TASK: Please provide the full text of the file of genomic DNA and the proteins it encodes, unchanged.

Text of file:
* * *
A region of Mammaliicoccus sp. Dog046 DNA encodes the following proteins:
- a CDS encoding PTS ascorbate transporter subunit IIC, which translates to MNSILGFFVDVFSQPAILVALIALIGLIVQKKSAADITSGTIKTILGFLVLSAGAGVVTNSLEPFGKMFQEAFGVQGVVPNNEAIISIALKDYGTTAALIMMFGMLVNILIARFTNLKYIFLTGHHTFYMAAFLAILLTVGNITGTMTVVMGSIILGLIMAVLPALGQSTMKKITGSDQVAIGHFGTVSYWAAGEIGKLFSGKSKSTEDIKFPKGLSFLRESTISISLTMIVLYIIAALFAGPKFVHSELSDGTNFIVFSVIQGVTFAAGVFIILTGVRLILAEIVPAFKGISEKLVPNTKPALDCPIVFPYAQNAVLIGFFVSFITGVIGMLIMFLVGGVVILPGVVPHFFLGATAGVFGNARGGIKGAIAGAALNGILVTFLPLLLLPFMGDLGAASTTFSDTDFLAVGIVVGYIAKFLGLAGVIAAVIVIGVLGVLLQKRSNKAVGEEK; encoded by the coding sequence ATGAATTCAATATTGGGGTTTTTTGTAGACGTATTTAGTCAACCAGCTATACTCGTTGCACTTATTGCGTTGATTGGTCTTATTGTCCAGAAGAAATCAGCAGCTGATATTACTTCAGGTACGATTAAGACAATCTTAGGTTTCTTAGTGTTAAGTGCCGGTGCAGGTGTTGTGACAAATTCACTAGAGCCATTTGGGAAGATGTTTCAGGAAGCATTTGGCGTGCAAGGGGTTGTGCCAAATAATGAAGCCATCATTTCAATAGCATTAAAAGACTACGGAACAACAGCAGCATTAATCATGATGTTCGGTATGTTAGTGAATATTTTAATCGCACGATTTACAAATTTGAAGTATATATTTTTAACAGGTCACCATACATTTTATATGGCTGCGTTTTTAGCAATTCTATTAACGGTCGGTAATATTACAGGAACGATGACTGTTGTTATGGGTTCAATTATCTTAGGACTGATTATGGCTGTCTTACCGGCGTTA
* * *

A region of Mammaliicoccus sp. Dog046 DNA encodes the following proteins:
- a CDS encoding PTS ascorbate transporter subunit IIC, which translates to MNSILGFFVDVFSQPAILVALIALIGLIVQKKSAADITSGTIKTILGFLVLSAGAGVVTNSLEPFGKMFQEAFGVQGVVPNNEAIISIALKDYGTTAALIMMFGMLVNILIARFTNLKYIFLTGHHTFYMAAFLAILLTVGNITGTMTVVMGSIILGLIMAVLPALGQSTMKKITGSDQVAIGHFGTVSYWAAGEIGKLFSGKSKSTEDIKFPKGLSFLRESTISISLTMIVLYIIAALFAGPKFVHSELSDGTNFIVFSVIQGVTFAAGVFIILTGVRLILAEIVPAFKGISEKLVPNTKPALDCPIVFPYAQNAVLIGFFVSFITGVIGMLIMFLVGGVVILPGVVPHFFLGATAGVFGNARGGIKGAIAGAALNGILVTFLPLLLLPFMGDLGAASTTFSDTDFLAVGIVVGYIAKFLGLAGVIAAVIVIGVLGVLLQKRSNKAVGEEK; encoded by the coding sequence ATGAATTCAATATTGGGGTTTTTTGTAGACGTATTTAGTCAACCAGCTATACTCGTTGCACTTATTGCGTTGATTGGTCTTATTGTCCAGAAGAAATCAGCAGCTGATATTACTTCAGGTACGATTAAGACAATCTTAGGTTTCTTAGTGTTAAGTGCCGGTGCAGGTGTTGTGACAAATTCACTAGAGCCATTTGGGAAGATGTTTCAGGAAGCATTTGGCGTGCAAGGGGTTGTGCCAAATAATGAAGCCATCATTTCAATAGCATTAAAAGACTACGGAACAACAGCAGCATTAATCATGATGTTCGGTATGTTAGTGAATATTTTAATCGCACGATTTACAAATTTGAAGTATATATTTTTAACAGGTCACCATACATTTTATATGGCTGCGTTTTTAGCAATTCTATTAACGGTCGGTAATATTACAGGAACGATGACTGTTGTTATGGGTTCAATTATCTTAGGACTGATTATGGCTGTCTTACCGGCGTTA